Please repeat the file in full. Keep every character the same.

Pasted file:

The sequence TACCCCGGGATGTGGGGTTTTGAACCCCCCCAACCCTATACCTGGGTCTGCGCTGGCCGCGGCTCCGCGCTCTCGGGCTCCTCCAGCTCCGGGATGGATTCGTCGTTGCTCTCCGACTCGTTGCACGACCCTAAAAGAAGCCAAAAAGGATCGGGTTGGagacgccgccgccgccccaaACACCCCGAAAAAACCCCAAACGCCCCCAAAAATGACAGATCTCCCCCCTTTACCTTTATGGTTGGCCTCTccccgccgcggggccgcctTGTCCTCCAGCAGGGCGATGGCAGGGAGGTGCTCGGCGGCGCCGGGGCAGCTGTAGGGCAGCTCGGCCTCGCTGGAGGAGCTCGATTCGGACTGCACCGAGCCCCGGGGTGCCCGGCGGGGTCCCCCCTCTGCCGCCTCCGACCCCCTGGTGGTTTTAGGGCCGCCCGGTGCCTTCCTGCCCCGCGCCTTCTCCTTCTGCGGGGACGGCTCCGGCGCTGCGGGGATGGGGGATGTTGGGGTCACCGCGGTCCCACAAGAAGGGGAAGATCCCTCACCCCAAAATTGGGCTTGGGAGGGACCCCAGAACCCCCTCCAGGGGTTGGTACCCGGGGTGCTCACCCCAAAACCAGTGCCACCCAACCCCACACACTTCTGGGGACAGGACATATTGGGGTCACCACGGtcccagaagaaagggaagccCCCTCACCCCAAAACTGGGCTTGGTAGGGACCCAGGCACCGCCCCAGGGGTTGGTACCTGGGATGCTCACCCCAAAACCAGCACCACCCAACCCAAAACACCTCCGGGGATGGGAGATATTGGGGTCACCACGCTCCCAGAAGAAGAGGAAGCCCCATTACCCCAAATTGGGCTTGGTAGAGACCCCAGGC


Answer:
The sequence TACCCCGGGATGTGGGGTTTTGAACCCCCCCAACCCTATACCTGGGTCTGCGCTGGCCGCGGCTCCGCGCTCTCGGGCTCCTCCAGCTCCGGGATGGATTCGTCGTTGCTCTCCGACTCGTTGCACGACCCTAAAAGAAGCCAAAAAGGATCGGGTTGGagacgccgccgccgccccaaACACCCCGAAAAAACCCCAAACGCCCCCAAAAATGACAGATCTCCCCCCTTTACCTTTATGGTTGGCCTCTccccgccgcggggccgcctTGTCCTCCAGCAGGGCGATGGCAGGGAGGTGCTCGGCGGCGCCGGGGCAGCTGTAGGGCAGCTCGGCCTCGCTGGAGGAGCTCGATTCGGACTGCACCGAGCCCCGGGGTGCCCGGCGGGGTCCCCCCTCTGCCGCCTCCGACCCCCTGGTGGTTTTAGGGCCGCCCGGTGCCTTCCTGCCCCGCGCCTTCTCCTTCTGCGGGGACGGCTCCGGCGCTGCGGGGATGGGGGATGTTGGGGTCACCGCGGTCCCACAAGAAGGGGAAGATCCCTCACCCCAAAATTGGGCTTGGGAGGGACCCCAGAACCCCCTCCAGGGGTTGGTACCCGGGGTGCTCACCCCAAAACCAGTGCCACCCAACCCCACACACTTCTGGGGACAGGACATATTGGGGTCACCACGGtcccagaagaaagggaagccCCCTCACCCCAAAACTGGGCTTGGTAGGGACCCAGGCACCGCCCCAGGGGTTGGTACCTGGGATGCTCACCCCAAAACCAGCACCACCCAACCCAAAACACCTCCGGGGATGGGAGATATTGGGGTCACCACGCTCCCAGAAGAAGAGGAAGCCCCATTACCCCAAATTGGGCTTGGTAGAGACCCCAGGC